Plantinga offers a different kind of argument. According toCartesian-style foundationalism, in order to count as justified, abelief must either be grounded in other justified beliefs, or derive its justification from some special status, likeinfallibility, incorrigibility, or indubitability. There is a parallelview about knowledge. Plantinga (1981) argued that such afoundationalism is inconsistent with holding one's ownordinary beliefs about the world to be justified (or knowledge),because our ordinary beliefs derived from sense-experience aren'tderived from anything infallible, indubitable, or incorrigible. Infact, we typically treat them as foundational, in need of no furtherjustification. If we hold sensory beliefs to be properly basic, then wehave to hold similarly formed religious beliefs, formed on experiencesof God manifesting himself to a believer (Plantinga calls them‘M-beliefs’), as properly basic. He proposed that humanbeings have a faculty—what John Calvin called the‘sensus divinitatis’—that allows them to beaware of God's actions or dispositions with respect to them. Ifbeliefs formed by sense-experience can be properly basic, then beliefsformed by this faculty cannot, in any principled way, be denied thatsame status. His developed theory of warrant (2000) implies that, ifthe beliefs are true, then they are warranted. One cannot attack claimsof religious experience without first addressing the question as towhether the religious claims are true. He admits that, since there arepeople in other religious traditions who have based beliefs aboutreligious matters on similar purported manifestations,they may be able to make the same argument about their own religiousexperiences.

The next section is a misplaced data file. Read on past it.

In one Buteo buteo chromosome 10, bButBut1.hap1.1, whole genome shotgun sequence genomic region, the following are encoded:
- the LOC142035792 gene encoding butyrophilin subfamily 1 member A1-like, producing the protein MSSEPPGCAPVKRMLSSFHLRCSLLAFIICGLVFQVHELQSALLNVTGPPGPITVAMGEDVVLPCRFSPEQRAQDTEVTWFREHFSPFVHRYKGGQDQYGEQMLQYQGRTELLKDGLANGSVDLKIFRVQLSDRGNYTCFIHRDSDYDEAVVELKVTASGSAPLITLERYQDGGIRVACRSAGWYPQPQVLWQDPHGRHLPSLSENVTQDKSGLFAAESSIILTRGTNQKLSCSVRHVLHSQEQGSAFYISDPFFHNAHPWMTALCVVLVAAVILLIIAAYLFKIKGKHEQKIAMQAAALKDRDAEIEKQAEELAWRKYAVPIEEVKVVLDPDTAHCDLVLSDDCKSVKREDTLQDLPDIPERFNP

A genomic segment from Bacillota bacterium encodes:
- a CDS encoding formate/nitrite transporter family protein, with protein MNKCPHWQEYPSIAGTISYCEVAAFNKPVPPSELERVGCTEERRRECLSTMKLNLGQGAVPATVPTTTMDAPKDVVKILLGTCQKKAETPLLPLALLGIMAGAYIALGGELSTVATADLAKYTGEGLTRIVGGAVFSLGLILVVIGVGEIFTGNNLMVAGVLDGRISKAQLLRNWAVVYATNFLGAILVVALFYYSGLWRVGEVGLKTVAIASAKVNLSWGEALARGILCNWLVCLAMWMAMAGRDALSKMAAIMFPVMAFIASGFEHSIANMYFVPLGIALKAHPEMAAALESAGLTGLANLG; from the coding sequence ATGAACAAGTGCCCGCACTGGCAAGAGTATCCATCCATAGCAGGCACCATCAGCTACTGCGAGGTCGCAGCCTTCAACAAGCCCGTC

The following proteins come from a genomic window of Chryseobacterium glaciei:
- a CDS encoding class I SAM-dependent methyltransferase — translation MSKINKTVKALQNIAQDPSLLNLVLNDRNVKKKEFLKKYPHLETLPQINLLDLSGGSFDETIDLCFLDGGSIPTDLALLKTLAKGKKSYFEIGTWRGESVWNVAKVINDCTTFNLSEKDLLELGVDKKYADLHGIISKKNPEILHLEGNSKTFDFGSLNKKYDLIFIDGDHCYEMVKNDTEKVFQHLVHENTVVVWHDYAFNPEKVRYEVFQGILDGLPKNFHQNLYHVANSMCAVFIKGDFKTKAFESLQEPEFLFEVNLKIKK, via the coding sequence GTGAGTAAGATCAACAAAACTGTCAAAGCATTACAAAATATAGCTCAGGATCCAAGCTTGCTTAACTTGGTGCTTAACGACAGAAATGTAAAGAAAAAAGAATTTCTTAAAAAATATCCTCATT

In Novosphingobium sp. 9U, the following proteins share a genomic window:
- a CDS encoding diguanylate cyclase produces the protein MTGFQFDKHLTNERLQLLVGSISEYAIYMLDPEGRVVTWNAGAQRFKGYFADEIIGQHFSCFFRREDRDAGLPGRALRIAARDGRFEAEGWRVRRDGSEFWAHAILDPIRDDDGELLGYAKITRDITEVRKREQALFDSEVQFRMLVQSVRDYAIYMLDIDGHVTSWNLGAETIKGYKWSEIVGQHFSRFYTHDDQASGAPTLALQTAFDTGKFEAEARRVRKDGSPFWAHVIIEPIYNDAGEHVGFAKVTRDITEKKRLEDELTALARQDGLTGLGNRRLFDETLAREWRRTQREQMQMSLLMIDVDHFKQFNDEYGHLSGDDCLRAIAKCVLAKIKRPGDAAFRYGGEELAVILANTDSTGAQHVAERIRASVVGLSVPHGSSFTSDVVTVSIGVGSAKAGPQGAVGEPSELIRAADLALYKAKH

Both Plantinga's and Alston's defense of the epistemicvalue of religious experiences turn crucially on some degree ofsimilarity with sense-experience. But they are not simplearguments from analogy; not just any similarities will do to make thepositive argument, and not just any dissimilarities will do to defeatthe argument. The similarities or dissimilarities need to beepistemologically relevant. It is not enough, for example, toshow that religious experiences do not typically allow for independentpublic verification, unless one wants to give up on other perfectlyrespectable practices, like rational intuition, that also lackthat feature.